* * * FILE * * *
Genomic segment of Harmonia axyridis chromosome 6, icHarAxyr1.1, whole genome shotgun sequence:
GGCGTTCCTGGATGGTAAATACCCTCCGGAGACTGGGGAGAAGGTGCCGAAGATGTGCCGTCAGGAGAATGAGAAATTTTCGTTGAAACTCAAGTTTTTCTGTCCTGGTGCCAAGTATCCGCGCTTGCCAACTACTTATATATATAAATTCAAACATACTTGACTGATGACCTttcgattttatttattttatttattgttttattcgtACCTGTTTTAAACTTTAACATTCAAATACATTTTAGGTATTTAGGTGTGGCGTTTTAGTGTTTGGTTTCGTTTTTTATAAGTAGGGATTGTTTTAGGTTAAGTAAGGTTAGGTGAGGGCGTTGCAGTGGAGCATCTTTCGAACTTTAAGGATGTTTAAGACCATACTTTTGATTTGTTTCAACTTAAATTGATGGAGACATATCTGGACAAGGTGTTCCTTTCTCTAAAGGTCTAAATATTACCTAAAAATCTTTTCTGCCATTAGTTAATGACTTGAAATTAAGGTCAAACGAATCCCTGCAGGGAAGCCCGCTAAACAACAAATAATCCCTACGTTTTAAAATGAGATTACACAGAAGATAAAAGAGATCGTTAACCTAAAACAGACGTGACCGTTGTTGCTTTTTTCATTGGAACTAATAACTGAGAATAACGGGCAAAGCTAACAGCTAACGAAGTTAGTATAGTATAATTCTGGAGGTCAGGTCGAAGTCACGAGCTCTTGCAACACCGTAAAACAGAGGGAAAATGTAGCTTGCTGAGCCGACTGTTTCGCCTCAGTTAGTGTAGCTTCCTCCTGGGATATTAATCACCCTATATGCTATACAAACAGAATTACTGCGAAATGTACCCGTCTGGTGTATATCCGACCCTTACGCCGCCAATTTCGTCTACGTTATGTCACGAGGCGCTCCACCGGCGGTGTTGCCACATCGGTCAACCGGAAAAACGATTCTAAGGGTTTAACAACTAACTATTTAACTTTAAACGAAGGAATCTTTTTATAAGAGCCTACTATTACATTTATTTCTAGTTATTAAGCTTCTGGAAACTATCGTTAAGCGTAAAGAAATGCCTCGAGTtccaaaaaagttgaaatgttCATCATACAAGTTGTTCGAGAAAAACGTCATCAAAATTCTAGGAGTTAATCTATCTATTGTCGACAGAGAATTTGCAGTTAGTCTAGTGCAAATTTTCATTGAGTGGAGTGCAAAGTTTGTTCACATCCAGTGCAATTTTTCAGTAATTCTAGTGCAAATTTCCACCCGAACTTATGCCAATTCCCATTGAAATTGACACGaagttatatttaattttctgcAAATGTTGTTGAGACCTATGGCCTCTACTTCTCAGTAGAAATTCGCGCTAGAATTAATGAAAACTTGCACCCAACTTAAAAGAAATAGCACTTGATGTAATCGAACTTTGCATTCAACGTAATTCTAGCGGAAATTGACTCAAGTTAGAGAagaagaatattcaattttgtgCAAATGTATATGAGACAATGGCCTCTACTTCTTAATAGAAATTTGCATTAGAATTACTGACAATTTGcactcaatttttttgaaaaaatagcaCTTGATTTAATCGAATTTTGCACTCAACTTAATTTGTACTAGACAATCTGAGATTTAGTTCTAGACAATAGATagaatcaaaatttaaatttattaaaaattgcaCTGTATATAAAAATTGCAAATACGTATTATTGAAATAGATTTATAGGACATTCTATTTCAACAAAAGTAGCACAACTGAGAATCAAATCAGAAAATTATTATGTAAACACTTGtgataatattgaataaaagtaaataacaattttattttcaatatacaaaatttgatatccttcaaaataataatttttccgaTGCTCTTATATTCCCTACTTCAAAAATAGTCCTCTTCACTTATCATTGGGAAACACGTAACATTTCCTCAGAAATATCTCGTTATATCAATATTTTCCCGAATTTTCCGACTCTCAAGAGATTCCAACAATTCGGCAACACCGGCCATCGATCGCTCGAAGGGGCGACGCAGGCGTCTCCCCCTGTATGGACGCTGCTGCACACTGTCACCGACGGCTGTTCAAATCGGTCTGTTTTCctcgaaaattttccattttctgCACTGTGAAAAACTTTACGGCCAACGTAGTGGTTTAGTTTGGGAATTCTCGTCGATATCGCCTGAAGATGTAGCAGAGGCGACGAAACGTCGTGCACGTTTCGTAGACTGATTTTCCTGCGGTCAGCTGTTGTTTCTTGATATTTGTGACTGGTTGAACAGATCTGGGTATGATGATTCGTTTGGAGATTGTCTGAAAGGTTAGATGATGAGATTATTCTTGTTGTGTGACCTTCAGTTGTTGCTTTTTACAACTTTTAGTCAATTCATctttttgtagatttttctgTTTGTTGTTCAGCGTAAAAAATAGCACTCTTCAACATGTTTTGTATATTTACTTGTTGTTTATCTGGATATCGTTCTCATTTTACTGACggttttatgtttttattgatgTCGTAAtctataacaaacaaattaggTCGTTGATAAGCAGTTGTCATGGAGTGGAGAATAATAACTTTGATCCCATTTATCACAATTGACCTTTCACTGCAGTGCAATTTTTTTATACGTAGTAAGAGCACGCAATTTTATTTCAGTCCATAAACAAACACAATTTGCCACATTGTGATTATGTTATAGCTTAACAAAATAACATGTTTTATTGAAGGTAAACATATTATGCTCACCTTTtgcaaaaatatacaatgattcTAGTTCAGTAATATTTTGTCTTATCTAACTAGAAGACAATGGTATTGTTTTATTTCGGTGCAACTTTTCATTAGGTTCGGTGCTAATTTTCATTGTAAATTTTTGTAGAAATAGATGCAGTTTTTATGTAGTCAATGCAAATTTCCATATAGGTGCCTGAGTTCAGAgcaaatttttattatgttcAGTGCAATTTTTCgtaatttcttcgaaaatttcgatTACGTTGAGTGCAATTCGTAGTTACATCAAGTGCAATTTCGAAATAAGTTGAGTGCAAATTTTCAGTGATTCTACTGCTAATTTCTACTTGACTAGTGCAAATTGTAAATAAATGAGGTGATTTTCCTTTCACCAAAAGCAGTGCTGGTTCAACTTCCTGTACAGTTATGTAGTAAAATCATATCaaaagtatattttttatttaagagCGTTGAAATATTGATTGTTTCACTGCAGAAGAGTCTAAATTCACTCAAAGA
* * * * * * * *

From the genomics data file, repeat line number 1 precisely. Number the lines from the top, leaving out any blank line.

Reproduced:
Genomic segment of Harmonia axyridis chromosome 6, icHarAxyr1.1, whole genome shotgun sequence: